FDA Approves Selinexor Combination Treatment for Certain Patients With Multiple Myeloma

Selinexor (Xpovio; Karyopharm Therapeutics Inc.) in combination with bortezomib (Velcade; Takeda) and dexamethasone was approved for the treatment of adult patients with multiple myeloma who have received at least 1 prior therapy.

Officials with the FDA have approved selinexor (Xpovio; Karyopharm Therapeutics Inc.) in combination with bortezomib (Velcade; Takeda) and dexamethasone for the treatment of adult patients with multiple myeloma who have received at least 1 prior therapy.

Selinexor is a first-in-class, oral Selective Inhibitor of Nuclear Export (SINE) medicine and was previously approved under the FDA's Accelerated Approval Program for the treatment of adult patients with relapsed or refractory multiple myeloma (R/RMM) who have received at least 4 prior therapies and whose disease is refractory to at least 2 proteasome inhibitors, at least 2 immunomodulatory agents, and an anti-CD38 monoclonal antibody.

According to Sharon Shacham, PhD, MBA, Founder, President and Chief Scientific Officer of Karyopharm, the FDA’s approval of selinexor to achieve expanded reach into the patient population. The drug’s label expansion was supported by the phase 3 BOSTON (NCT03110562) study, Shacham said in a prepared statement.

The BOSTON study evaluated 402 adult patients at more than 150 sites internationally with R/RMM who had received 1 to 3 prior lines of therapy. The study was designed to compare the efficacy, safety and certain health-related quality of life parameters of once-weekly Selinexor in combination with once-weekly bortezomib plus low-dose dexamethasone (SVd) versus twice-weekly bortezomib plus dexamethasone (Vd). The primary endpoint of the study was progression-free survival (PFS) and key secondary endpoints included overall response rate (ORR), rate of peripheral neuropathy, and others. Additionally, the BOSTON study allowed for patients on the Vd control arm to crossover to the SVd arm following objective progression of disease verified by an Independent Review Committee (IRC).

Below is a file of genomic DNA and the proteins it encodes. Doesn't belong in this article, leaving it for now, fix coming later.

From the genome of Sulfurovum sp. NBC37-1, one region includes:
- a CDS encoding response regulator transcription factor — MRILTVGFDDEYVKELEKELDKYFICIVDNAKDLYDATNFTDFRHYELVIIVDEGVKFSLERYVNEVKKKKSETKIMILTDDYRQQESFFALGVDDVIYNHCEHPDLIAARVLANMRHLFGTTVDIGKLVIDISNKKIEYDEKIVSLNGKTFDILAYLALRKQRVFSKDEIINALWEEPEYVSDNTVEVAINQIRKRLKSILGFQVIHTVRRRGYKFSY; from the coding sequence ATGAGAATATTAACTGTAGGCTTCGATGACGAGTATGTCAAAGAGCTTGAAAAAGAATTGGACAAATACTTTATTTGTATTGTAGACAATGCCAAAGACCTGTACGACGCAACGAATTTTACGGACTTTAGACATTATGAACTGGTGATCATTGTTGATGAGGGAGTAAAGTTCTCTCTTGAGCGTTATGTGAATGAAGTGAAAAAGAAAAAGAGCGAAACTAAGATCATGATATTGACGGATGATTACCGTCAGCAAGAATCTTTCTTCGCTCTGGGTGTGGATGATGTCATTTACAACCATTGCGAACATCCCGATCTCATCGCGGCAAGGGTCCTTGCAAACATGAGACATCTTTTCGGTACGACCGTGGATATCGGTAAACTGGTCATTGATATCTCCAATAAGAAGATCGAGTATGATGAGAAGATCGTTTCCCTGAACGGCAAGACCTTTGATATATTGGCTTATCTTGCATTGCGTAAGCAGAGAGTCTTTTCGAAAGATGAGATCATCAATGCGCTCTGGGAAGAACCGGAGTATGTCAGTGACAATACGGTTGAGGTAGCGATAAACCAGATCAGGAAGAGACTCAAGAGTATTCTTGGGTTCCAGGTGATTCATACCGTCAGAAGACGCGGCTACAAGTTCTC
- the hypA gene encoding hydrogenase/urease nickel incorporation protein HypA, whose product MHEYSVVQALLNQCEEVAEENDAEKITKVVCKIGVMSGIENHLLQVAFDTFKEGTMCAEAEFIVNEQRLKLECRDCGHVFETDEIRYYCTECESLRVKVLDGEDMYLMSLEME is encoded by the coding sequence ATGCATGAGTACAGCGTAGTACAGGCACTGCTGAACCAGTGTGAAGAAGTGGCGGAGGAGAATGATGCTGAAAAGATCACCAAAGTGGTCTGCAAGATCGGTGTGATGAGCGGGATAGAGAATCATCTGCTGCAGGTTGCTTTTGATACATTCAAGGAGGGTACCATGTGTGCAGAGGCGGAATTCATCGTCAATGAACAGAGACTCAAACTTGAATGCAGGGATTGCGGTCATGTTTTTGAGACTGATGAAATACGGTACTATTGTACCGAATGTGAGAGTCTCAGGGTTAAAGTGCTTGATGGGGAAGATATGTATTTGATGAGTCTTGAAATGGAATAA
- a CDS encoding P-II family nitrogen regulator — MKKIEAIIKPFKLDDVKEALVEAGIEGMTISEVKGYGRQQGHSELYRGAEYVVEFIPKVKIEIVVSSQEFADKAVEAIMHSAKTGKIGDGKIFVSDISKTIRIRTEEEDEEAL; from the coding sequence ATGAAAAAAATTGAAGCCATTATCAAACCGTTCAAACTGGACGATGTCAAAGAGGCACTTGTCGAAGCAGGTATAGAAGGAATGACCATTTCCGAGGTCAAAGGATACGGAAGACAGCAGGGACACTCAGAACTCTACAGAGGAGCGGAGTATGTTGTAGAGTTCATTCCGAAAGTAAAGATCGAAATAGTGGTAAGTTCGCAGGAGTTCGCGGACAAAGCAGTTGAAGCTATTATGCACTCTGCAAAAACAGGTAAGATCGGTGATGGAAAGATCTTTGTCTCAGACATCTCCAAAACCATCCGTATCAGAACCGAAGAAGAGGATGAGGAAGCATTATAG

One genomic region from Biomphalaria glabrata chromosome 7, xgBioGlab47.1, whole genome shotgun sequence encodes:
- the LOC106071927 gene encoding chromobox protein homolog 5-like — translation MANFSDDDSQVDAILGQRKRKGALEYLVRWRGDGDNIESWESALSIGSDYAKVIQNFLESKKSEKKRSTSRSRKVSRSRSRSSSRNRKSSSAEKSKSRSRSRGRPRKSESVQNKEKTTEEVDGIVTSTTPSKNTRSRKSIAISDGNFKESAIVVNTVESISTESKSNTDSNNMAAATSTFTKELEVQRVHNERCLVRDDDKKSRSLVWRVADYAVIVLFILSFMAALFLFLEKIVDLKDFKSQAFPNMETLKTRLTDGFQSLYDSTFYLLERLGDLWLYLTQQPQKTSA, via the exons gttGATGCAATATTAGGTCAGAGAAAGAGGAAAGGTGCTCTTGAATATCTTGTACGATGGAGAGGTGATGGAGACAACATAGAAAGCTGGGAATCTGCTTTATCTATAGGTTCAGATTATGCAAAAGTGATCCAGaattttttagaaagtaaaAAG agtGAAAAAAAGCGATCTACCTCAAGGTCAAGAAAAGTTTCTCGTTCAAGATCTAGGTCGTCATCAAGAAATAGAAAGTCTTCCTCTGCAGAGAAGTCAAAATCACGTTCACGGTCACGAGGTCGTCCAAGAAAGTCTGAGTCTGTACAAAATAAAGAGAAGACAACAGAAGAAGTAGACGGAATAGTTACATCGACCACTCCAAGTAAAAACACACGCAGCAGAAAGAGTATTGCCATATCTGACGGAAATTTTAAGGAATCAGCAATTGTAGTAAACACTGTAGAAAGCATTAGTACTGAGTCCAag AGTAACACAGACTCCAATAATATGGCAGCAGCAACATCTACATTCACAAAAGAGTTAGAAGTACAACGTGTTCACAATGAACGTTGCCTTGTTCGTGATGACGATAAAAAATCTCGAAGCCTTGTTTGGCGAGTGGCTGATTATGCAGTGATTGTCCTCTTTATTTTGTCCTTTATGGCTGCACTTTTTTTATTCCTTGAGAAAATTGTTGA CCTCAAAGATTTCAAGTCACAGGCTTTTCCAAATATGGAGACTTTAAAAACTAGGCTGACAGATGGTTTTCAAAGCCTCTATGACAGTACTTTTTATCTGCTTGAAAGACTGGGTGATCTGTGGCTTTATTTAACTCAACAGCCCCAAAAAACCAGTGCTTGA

According to Karyopharm, although the study had one of the highest proportions of patients with high-risk cytogenetics (~50%) as compared with other bortezomib-based studies in previously treated multiple myeloma, the median PFS in the SVd arm was 13.9 months compared to 9.5 months in the Vd arm, representing a 4.4 month (47%) increase in median PFS (hazard ratio of 0.70; p=0.0075). The SVd arm also demonstrated a significantly greater ORR compared to the Vd arm (76.4% vs. 62.3%, p=0.0012). Importantly, SVd therapy compared to Vd therapy showed consistent PFS benefit and higher ORR across several important subgroups.

"Patients receiving SVd had approximately 35% fewer clinic visits compared to those receiving the standard, twice-weekly Vd regimen, thus receiving 40% less bortezomib and 25% less dexamethasone as compared with the control arm in the first 24 weeks of therapy. This once-weekly dosing feature helps makes the SVd regimen attractively simple…As the only approved nuclear export inhibitor that has demonstrated a strong synergistic effect with a proteasome inhibitor such as bortezomib, selinexor has, in my opinion, the potential to meet a current treatment gap for our multiple myeloma patients in need of new therapeutic options," said Paul Richardson, MD, Clinical Program Leader and Director of Clinical Research, Jerome Lipper Multiple Myeloma Center at Dana-Farber Cancer Institute and co-senior author of the BOSTON study, in a prepared statement.

The most common adverse reactions were cytopenias, along with gastrointestinal and constitutional symptoms and were consistent with those previously reported from other selinexor studies. Most adverse reactions were manageable with dose modifications and/or standard supportive care. The most common nonhematologic adverse reactions were

fatigue (59%),

nausea (50%),

decreased appetite (35%), and diarrhea (32%), and were mostly Grade 1 and 2 events. The most common Grade 3 and 4 adverse reactions were thrombocytopenia (43%), lymphopenia (38%),

fatigue (28%) and anemia (17%).

According to Michael G. Kauffman, MD, PhD, Chief Executive Officer of Karyopharm, the company plans to immediately launch selinexor in this earlier-line indication.

In addition to multiple myeloma, selinexor is also approved for the treatment of adult patients with relapsed or refractory diffuse large B-cell lymphoma (DLBCL), not otherwise specified, including DLBCL arising from follicular lymphoma, after at least 2 lines of systemic therapy.

REFERENCE

Karyopharm Announces FDA Approval of XPOVIO® (Selinexor) as a Treatment for Patients with Multiple Myeloma After At Least One Prior Therapy [news release]. Newton, MA; December 18, 2020: Karyopharm Therapeutics Inc. Accessed December 18, 2020. https://investors.karyopharm.com/2020-12-18-Karyopharm-Announces-FDA-Approval-of-XPOVIO-R-Selinexor-as-a-Treatment-for-Patients-with-Multiple-Myeloma-After-At-Least-One-Prior-Therapy